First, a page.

Eminent Domain: Can the Government Reduce the ''Just Compensation'' Deposited With the Court?

In North Carolina, the answer is "no." Once the government deposits with the court what it believes to be the proper amount of "just compensation" to be paid for private land being taken through the power of eminent domain, the government has no authority to reduce the deposit. This is true even if the landowner goes forward and litigates the question of whether the amount deposited is, in fact, just compensation. In this sense, what the government deposits with the court is the minimum payment that the government will pay with one exception. The only way the government can pay less than what is deposited is:

  • If the landowner challenges the amount that is paid AND
  • The court determines that the fair market value of the land is less than the amount deposited

If that happens, the government is entitled to a refund from the deposit (or the landowner) of the amount that was overpaid. N.C. Gen. Stat., § 136-121 and § 40A-56. Here are a few things to know.

How is the Deposit Amount Determined?

When a governmental unit or agency decides to begin a public works project -- like building a road or highway -- the government must determine if private land must be taken for completion of the project. Generally, governmental agencies will try and purchase the necessary land. Further, with some projects, governmental agencies will look for alternatives methods or placements of the project that might avoid the need to use eminent domain to take private land.

Once it is determined that private land must be taken via eminent domain, the government will have the property in question appraised. Usually, this is done by "in-house" appraisers employed by the government, but appraisals can also be obtained from private appraisers hired for the purpose.

The government's appraisal will then become the basis for the decision about how much to deposit with the court as part of the process of eminent domain. Generally, the legal name for this is a "condemnation proceeding."

But, importantly, landowners have the full right and power to obtain their own appraisals. This is done by hiring a real estate appraiser (in the same way that the government can hire a real estate appraiser). Indeed, if your land is being taken by the government, you SHOULD obtain an appraisal if only to have some peace of mind that the government is paying a fair price.

What is the Process for Making the Deposit?

In North Carolina, most condemnation proceedings are "quick take" proceedings. This means that title and the right to possess private land is transferred almost immediately to the governmental agency. All that is required is that the government file the proper papers AND deposit the "just compensation" with the local court. Once that is done, the governmental agency has automatic title to the land and the right to immediate possession. Because of this, as noted above, the government has no authority to reduce the deposit amount. See City of Charlotte v. University Financial, 818 SE 2d 116 (NC Court of Appeals 2018) (condemnor can increase the deposit amount, but cannot reduce it).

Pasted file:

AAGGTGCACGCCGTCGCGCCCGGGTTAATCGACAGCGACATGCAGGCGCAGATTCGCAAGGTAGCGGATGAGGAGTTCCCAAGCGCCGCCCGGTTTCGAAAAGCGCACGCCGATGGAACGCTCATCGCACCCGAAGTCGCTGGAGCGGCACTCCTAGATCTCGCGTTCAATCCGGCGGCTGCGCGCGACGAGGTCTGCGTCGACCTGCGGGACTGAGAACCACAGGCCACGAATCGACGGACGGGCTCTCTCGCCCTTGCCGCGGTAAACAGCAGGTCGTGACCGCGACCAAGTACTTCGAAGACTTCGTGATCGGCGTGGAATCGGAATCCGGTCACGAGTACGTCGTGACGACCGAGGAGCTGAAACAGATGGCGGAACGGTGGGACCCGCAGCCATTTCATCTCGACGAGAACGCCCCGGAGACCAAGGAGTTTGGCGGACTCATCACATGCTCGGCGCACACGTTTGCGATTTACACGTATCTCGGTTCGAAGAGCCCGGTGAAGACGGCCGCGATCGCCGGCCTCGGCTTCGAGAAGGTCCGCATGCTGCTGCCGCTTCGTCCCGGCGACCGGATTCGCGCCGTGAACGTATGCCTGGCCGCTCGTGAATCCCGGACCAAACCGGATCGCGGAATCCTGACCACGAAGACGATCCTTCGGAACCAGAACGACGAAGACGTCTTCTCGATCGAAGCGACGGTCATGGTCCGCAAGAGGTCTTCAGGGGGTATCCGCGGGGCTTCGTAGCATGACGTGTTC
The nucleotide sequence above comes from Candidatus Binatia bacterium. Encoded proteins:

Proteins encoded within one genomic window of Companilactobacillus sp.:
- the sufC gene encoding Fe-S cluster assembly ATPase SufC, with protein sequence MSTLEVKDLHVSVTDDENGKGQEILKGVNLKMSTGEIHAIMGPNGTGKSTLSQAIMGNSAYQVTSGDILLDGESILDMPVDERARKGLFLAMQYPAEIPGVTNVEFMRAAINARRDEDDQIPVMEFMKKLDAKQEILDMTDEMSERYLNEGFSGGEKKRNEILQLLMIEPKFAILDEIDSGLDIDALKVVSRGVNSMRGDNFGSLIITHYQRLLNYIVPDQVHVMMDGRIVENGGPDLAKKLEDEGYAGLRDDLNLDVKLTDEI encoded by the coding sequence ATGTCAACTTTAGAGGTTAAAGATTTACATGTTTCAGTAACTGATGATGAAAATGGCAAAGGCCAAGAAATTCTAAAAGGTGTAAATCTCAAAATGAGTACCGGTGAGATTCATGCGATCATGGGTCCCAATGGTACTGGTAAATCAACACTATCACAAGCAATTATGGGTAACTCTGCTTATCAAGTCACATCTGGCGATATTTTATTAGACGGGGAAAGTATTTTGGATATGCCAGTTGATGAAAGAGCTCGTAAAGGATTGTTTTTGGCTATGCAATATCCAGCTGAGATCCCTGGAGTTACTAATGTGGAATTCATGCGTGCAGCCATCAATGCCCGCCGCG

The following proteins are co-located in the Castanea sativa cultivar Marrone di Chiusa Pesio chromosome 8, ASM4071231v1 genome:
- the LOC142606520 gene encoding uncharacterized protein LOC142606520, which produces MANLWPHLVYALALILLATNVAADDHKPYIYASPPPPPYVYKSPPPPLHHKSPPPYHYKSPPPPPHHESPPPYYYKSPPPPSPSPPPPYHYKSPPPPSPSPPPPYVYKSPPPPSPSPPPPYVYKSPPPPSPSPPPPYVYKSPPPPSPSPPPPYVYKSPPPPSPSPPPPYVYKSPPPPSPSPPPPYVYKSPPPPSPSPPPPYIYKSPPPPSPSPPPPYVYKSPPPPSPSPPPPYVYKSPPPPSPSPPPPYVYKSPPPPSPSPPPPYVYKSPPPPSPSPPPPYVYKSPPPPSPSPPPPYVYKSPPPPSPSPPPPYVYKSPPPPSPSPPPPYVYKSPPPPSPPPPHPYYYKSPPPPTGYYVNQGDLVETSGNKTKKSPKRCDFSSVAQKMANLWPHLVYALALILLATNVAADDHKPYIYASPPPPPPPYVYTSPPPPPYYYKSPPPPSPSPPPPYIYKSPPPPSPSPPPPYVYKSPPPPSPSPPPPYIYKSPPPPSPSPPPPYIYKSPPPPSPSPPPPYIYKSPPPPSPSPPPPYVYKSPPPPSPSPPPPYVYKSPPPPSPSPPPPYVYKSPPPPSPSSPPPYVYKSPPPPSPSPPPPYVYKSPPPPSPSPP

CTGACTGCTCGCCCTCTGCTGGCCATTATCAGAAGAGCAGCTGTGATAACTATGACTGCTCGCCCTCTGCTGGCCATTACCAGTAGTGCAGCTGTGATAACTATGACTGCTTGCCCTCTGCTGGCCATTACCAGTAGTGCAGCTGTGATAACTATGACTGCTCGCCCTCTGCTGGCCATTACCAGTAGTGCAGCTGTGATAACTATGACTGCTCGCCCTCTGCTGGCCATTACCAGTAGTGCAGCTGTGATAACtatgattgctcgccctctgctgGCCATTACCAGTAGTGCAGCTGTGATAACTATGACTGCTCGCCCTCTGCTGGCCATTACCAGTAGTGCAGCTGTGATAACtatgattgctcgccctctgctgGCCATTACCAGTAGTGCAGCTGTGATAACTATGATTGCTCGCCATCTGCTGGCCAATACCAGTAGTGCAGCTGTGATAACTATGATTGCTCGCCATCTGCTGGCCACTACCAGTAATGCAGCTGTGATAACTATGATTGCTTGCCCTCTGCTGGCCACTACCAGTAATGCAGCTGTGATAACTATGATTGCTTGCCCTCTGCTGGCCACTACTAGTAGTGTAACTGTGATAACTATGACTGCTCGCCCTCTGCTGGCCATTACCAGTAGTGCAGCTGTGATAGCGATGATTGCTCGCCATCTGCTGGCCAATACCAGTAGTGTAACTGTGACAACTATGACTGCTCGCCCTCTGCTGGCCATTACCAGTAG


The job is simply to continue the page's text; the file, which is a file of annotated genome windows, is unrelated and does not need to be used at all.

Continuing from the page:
Can the Landowner Take the Money in the Deposit?

Landowners have a right to have the money that has been deposited. Generally, the landowner asks the court for permission to take the money. The court may take some time to ensure that there are no other claimants to the money -- like a lender holding a mortgage on the land. But, pretty quickly, the court will release the funds.

Can the Landowner Take the Money and Still Fight for More "Just Compensation?"

Yes, a landowner may ask to have the deposit released and still litigate to obtain more "just compensation." For example, assume certain land is being taken in condemnation proceedings by the North Carolina Department of Transportation ("NCDOT"). Assume that the NCDOT has the land appraised and that appraisal says the land has a fair market value of $200,000. Let's further assume the landowner hires an appraiser who determines the value is $300,000. Finally, let's assume the NCDOT uses its appraisal and deposits with the court $200,000. In that kind of circumstance, the landowner might well decide that it is worth litigating to obtain more money.Note that the decision to litigation over the fair market value of the land must be made quickly. As you are considering your options, it is probably wise to consult with experienced North Carolina eminent domain and takings attorneys before making a final decision.

Contact Experienced Mecklenburg County Land Use/Eminent Domain Attorneys Today

For more information, and to schedule a confidential consultation with experienced and dedicated eminent domain and condemnation attorneys in Charlotte, contact Arnold & Smith, PLLC. Use our “Contact” page or give us a call at 704-370-2828. We handle land use, zoning and condemnation legal matters in federal court, in Mecklenburg County and elsewhere in North Carolina. We have offices in Charlotte, Lake Norman, and Union County.